What is the fundamental frequency of a guitar string that is 1 m long, the mass per unit length is 50 g/m and the Tension in the string is 50 N.
An alternate method is to recognize that for a string fixed at both ends the wavelength is 2 times the length of the string. In that case you have a wavelength of 2 m.
The relationship between the string tension F(T), the m/L ratio and the velocity of the wave is: F(T) = m/L * v^2
Solving for the velocity gives 31.62 m/s.
Since v = frequency * wavelength; 31.62 m/s divided by 2 m = 15.81 Hz as the fundamental frequency.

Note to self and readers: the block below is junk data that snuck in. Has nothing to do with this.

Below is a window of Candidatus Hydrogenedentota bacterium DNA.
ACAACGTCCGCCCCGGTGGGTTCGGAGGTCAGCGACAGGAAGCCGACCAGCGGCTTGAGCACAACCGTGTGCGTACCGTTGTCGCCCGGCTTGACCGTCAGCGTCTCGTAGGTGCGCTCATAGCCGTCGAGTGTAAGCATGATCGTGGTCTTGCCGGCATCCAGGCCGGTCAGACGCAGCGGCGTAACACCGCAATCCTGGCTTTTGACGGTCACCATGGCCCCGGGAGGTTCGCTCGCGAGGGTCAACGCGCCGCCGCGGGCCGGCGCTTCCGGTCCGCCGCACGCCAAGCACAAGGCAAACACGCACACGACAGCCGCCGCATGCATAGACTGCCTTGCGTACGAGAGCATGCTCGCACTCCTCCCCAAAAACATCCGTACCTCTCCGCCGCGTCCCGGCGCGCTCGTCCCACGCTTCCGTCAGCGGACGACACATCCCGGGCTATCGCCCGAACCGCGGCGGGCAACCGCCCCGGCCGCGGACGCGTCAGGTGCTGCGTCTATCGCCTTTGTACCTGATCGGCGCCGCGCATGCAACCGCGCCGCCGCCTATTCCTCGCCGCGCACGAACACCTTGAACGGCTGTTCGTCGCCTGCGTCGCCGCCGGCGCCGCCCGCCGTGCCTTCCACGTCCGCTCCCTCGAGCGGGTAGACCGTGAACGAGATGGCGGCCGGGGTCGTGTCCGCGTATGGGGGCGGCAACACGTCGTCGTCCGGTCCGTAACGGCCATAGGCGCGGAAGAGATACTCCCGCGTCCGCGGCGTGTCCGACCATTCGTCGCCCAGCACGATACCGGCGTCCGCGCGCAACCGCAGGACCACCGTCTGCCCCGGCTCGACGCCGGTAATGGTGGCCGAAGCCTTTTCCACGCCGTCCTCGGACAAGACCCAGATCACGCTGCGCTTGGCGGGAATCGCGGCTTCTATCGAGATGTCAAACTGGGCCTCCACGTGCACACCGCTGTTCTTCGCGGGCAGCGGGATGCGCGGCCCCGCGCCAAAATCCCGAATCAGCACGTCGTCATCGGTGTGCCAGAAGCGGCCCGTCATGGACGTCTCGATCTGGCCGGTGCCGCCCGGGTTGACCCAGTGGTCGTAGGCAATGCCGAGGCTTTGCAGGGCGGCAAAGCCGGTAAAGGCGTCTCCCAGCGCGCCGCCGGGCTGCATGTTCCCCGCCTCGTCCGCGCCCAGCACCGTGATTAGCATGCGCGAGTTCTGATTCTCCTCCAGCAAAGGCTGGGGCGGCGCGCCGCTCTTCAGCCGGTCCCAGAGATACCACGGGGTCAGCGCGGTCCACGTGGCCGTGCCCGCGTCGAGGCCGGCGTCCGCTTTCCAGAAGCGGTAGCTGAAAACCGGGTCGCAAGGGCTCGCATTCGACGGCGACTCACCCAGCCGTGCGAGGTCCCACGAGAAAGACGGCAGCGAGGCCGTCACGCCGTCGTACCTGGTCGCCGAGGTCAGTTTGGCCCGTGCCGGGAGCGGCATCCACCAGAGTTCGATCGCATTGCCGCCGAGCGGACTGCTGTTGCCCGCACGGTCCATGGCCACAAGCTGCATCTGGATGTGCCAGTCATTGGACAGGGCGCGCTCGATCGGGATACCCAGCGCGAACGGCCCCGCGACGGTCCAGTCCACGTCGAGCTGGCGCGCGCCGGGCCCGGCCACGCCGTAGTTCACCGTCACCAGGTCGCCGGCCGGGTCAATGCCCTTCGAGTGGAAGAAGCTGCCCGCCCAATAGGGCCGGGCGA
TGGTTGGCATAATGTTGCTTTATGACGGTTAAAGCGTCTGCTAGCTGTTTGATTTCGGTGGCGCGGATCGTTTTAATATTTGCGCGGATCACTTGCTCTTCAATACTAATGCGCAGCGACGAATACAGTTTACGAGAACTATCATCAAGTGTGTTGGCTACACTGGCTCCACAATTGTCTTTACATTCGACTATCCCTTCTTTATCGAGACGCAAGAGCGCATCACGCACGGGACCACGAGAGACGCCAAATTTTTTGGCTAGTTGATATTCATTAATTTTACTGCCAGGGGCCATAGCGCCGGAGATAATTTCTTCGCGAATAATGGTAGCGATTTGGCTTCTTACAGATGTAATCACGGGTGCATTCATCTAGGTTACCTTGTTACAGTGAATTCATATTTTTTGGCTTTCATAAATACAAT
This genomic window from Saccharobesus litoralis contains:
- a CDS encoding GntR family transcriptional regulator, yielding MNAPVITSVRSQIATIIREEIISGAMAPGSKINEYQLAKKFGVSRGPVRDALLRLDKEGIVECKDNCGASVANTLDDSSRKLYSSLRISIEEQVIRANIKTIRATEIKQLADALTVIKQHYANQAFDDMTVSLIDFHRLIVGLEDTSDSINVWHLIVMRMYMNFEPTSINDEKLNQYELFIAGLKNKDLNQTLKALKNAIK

As you can see, in physics there is often more than one way to end up with the correct answer.
We have to find the fundamental frequency of a string. The formula for the fundamental frequency of a stretched string is given by
sqrt [ T/ (m/L)]/ 2*L , where T is the tension in the string, m is the mass per length and L is the length of the string.
Using the values given to us:
L = 1m
m= 50g /m = .05 Kg/m
T = 50 N
Therefore sqrt [ T/ (m/L)]/ 2*L
=> sqrt [ 50/ (.05/1)]/ 2*1
=> sqrt [ 50 / .05] / 2
=> sqrt 1000 /2
=> 31.62 / 2
=> 15.81 Hz
Therefore the fundamental frequency is 15.81 Hz